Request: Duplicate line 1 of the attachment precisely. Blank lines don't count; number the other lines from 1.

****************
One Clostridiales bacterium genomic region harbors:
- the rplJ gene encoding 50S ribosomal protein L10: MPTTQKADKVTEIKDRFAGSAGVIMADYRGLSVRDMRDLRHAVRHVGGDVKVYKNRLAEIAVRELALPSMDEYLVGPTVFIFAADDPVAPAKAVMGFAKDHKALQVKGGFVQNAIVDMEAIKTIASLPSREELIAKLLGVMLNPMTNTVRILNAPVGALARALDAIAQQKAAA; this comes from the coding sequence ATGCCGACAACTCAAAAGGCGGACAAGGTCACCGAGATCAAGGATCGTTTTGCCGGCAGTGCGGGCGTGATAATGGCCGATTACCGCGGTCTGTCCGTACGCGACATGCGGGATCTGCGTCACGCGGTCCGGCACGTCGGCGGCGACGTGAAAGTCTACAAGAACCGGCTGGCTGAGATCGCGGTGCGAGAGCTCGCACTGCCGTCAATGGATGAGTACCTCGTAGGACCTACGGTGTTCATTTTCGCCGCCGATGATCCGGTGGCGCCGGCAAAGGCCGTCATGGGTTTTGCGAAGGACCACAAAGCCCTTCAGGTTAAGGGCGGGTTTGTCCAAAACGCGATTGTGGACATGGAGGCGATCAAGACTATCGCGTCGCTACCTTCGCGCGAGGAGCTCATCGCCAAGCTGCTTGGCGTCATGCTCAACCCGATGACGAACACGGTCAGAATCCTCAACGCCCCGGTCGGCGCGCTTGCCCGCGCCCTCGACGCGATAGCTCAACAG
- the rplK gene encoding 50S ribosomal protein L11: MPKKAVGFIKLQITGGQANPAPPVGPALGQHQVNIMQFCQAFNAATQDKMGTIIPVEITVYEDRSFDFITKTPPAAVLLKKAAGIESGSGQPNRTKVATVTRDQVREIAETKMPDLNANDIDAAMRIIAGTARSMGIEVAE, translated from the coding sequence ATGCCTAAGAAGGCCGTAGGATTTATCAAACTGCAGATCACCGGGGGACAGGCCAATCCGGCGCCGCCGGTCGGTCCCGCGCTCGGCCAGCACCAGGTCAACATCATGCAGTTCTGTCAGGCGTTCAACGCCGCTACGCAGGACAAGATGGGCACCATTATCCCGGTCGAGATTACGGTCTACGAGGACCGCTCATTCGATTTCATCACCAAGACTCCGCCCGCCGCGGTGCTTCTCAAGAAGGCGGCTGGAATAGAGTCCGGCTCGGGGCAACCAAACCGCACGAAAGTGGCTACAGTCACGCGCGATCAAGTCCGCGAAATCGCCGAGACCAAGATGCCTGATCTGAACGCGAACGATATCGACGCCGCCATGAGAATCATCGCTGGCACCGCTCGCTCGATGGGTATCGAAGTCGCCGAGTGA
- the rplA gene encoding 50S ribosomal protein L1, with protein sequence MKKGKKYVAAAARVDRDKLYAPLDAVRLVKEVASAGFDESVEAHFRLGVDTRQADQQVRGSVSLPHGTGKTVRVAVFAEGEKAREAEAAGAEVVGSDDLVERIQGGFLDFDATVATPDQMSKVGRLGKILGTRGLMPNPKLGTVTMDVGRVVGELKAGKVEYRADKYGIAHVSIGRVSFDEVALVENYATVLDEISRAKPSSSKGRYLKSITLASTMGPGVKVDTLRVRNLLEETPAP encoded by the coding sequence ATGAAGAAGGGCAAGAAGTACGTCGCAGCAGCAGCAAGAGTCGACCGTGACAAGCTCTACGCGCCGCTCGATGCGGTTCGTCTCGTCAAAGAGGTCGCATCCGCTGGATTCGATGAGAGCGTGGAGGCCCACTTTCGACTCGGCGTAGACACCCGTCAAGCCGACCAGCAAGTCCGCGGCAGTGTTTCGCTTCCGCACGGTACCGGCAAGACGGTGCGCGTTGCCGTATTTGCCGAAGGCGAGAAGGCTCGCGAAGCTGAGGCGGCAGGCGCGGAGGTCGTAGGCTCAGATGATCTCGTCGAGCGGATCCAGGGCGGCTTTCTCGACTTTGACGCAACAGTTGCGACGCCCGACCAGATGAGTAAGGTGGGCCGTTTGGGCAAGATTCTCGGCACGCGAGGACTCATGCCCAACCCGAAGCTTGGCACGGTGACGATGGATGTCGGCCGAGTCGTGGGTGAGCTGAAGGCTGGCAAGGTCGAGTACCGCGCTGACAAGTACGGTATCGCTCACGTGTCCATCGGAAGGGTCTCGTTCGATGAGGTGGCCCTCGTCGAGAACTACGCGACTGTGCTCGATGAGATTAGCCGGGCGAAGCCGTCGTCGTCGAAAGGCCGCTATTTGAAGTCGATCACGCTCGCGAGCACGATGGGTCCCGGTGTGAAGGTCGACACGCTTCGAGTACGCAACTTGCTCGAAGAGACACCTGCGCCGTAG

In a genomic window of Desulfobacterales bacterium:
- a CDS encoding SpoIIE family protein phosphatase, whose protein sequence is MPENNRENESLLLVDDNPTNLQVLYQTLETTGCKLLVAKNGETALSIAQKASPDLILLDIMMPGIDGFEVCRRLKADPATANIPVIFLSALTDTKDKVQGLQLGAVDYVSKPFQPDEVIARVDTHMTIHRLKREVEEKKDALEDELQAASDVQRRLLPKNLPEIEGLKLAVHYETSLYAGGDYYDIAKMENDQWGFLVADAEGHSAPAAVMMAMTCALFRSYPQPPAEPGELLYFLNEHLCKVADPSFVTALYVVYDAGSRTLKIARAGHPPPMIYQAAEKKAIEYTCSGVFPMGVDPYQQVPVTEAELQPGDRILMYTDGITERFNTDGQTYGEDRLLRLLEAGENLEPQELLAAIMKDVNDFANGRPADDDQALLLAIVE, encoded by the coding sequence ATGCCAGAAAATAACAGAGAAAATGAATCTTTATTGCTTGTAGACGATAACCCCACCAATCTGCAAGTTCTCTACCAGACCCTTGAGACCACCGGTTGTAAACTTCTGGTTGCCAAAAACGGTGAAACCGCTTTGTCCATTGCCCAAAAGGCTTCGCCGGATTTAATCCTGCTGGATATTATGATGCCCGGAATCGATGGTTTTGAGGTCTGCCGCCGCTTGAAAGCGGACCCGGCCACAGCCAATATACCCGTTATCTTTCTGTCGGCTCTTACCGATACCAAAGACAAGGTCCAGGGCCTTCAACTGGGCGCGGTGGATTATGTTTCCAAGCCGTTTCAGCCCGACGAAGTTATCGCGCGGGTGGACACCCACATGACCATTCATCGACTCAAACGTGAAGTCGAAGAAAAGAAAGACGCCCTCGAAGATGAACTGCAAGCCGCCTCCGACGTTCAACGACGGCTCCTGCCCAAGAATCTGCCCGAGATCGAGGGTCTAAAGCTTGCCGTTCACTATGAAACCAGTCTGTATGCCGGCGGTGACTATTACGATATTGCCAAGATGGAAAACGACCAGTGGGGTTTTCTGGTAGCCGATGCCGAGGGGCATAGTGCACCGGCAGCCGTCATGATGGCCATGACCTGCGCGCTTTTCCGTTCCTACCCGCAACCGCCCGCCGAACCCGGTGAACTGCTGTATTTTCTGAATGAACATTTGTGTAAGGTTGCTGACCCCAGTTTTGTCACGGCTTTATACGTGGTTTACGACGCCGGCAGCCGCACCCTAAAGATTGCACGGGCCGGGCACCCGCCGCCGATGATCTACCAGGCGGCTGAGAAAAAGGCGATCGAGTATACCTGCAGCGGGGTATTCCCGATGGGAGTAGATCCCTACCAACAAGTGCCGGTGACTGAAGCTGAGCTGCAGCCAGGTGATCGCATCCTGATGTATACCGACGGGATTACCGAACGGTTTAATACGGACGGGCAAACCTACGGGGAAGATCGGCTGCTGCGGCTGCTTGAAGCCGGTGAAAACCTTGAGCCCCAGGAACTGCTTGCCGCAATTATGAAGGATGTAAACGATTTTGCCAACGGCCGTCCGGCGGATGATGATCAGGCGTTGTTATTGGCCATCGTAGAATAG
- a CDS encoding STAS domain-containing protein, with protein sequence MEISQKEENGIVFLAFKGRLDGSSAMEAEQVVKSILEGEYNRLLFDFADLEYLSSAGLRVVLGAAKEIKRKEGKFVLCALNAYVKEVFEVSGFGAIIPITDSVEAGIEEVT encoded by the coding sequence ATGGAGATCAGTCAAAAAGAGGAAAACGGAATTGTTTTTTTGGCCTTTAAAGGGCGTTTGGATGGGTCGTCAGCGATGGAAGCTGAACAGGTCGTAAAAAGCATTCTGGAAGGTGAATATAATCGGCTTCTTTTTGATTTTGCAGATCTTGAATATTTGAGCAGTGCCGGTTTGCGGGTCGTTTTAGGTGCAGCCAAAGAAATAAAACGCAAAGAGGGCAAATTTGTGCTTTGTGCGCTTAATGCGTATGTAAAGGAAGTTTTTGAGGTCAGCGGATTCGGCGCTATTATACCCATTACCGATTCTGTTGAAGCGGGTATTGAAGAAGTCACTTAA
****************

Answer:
One Clostridiales bacterium genomic region harbors: